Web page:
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2) How visible are they? Without a nanodetector, can I look at all the tons of nanites and see a faint fog, or is it clear air until my armor starts dissolving for no apparent reason?

Likely depends on the size and density. Obviously, if you have a ton of nanites in the air of a room it will look like it is full of smoke. Nanites larger than 0.5 micron will start to diffract light (at this size they mainly scatter blue light, think cigarette smoke) and above 0.75 micron they will scatter red too - this scattering might produce a colored mist effect. Larger nanites will start to produce a cloud effect (since scattering increases with the sixth power of the particle size, and you get multiple reflections) when their density gets big enough.

Loose calculation: suppose we have N nanites per cubic meter. They have radius r. The total cross sectional area is pi N r^2. When this is about 1 m^2, the nanites start becoming opaque. Now, assume a 2 micron nanite (r=10^-6 m). You need 3*10^11 nanites. If they have diamond density that is about 4.6 grams. Larger nanomachines can have heavier yet invisible swarms.

Note that for disassemblers you probably need a few grams or more, since the nanites need to carry with them energy to do what is essentially chemical reactions - their total weight will need to correspond to some fraction of the material they are attacking. Guardians can be much lighter since they might just sabotage nanites, but if they are to act like disassemblers for enemy nanites the same rule of thumb is needed.

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3) Is there a limit to the number of swarms that can overlap? Is it one of those things where they can share the same place, but you're either being dissolved by nanites or not?

If there are just a few grams per cubic meter, then it is not worse than dust-laden air. But I wouldn't recommend breathing them in.

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4) How do they fly in space?

I can imagine constructing micro-propulsion units out of pressurized spheres like respirocytes, but generally they will be lousy in space. Besides, the radiation environment will tend to kill them off in the inner system.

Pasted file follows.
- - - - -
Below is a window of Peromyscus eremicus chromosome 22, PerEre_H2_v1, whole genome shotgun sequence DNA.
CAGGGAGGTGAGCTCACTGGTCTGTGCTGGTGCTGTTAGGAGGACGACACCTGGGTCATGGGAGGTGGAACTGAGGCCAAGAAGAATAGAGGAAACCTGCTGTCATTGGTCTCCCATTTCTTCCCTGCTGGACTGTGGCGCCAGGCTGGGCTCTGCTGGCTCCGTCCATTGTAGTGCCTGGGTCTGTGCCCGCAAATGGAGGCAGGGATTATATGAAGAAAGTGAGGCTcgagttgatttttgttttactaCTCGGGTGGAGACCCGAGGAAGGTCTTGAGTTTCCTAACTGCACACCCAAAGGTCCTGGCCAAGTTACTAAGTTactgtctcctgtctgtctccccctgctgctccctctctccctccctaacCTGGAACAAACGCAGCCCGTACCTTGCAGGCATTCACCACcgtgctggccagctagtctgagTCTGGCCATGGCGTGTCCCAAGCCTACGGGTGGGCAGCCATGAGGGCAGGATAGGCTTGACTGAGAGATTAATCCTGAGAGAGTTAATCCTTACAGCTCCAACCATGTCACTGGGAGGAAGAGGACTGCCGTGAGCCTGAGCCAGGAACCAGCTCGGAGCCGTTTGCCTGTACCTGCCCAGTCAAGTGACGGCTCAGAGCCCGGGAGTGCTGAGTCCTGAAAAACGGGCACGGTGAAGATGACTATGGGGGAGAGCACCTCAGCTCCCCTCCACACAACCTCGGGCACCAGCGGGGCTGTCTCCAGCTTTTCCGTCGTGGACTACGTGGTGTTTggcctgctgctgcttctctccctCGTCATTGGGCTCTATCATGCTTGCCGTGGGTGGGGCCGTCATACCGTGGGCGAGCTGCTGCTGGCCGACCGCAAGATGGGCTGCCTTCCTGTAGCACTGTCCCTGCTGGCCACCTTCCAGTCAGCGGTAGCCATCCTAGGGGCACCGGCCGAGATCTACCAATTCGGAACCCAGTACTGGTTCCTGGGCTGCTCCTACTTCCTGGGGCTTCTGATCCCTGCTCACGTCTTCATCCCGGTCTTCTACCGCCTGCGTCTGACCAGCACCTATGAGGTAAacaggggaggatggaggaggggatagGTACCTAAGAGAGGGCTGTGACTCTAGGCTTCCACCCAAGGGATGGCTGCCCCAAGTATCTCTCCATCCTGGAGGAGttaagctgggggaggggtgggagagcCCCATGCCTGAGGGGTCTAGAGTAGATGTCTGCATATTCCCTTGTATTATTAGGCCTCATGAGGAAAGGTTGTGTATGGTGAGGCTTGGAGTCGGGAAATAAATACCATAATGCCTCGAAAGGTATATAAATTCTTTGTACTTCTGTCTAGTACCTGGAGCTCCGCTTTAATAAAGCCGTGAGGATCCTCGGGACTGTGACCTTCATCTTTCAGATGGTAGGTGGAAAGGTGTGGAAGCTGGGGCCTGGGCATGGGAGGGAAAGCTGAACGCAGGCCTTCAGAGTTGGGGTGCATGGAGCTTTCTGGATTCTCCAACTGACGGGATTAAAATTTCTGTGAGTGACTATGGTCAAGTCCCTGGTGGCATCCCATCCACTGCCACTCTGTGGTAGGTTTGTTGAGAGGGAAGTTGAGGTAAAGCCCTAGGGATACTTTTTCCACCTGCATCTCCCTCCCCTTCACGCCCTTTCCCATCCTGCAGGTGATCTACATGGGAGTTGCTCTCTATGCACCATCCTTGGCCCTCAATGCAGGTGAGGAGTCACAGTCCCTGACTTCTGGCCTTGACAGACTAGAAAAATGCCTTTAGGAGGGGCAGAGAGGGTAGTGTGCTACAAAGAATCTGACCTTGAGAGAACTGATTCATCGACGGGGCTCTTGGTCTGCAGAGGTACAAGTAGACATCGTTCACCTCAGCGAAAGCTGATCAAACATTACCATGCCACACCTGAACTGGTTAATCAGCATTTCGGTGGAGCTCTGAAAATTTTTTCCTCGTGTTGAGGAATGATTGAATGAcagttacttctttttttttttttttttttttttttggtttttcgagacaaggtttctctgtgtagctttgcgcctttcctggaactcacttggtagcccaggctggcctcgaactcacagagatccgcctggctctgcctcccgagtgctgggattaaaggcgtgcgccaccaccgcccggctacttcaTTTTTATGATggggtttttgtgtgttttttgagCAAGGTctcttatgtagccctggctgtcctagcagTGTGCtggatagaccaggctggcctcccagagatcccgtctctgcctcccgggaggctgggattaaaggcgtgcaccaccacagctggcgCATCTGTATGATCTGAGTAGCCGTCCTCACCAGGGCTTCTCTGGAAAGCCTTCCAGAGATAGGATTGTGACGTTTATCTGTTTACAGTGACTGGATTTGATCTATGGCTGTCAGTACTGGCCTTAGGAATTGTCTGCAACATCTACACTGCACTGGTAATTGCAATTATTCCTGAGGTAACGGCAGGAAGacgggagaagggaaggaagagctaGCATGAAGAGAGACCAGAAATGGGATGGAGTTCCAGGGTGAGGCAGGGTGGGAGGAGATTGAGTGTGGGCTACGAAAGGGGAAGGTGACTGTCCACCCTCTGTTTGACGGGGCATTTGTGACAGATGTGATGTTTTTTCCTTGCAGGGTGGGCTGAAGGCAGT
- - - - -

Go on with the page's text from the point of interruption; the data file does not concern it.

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5) Do I need any special elements to feed my hives? Any guesses on capacity of hives or recharge rates?

Probably. Partially for control, partially because they have the right properties. This paper sketches how to make diamondoid nanosystems using carbon, hydrogen and germanium. Germanium is needed because it has the right strength of bonds. For nanites that handle more complex chemistry there will likely be many more kinds of atoms needed. So you can handwave that the hive is getting a "out of thulium error" at any point you want.

Extropian

Arenamontanus Arenamontanus's picture
Re: Nanoswarm stats and q's

Space nanite propulsion: imagine a respirocyte 1 micron across.
http://www.foresight.org/Nanomedicine/Respirocytes2.html#Sec3
It can hold 8x10^-17 kg of oxygen and has a empty weight of 3.56*10^-16 kg. Assuming it squirts them out with a Maxwell distribution of velocities the average velocity at 300 K is 444 m/s. Using the rocket equation I get a total delta-v of 135 m/s. Not too impressive.

No doubt faster space-nanites can be constructed, but to move really fast they need to have fast moving propellant, and that is hard to do on the nanoscale: when the propellant kinetic energy per molecule becomes comparable to the bond energy of your device it will start to falling apart. Cooling is tricky when you are very small and in vacuum (small area and your surfaces will be smaller than many infra-red wavelengths), nuclear reactions really don't scale well.

Extropian

Hailspork Hailspork's picture
Re: Nanoswarm stats and q's

Thanks, that's very helpful.

BOMherren BOMherren's picture
Re: Nanoswarm stats and q's

Topic has been very well covered already. However...

Hailspork wrote:

4) How do they fly in space?

You're probably better off not finding out. Nanobots designed for atmospheric propulsion are useless in space and vice versa, and hybrid variants will just end up being useless in both environments. Even if you manage to get a specialized, spacefaring cloud onto a target, then any defensive nanobots carried by the target are going to be densely packed around and inside of it, whereas your own will presumably be scattered as a vast cloud.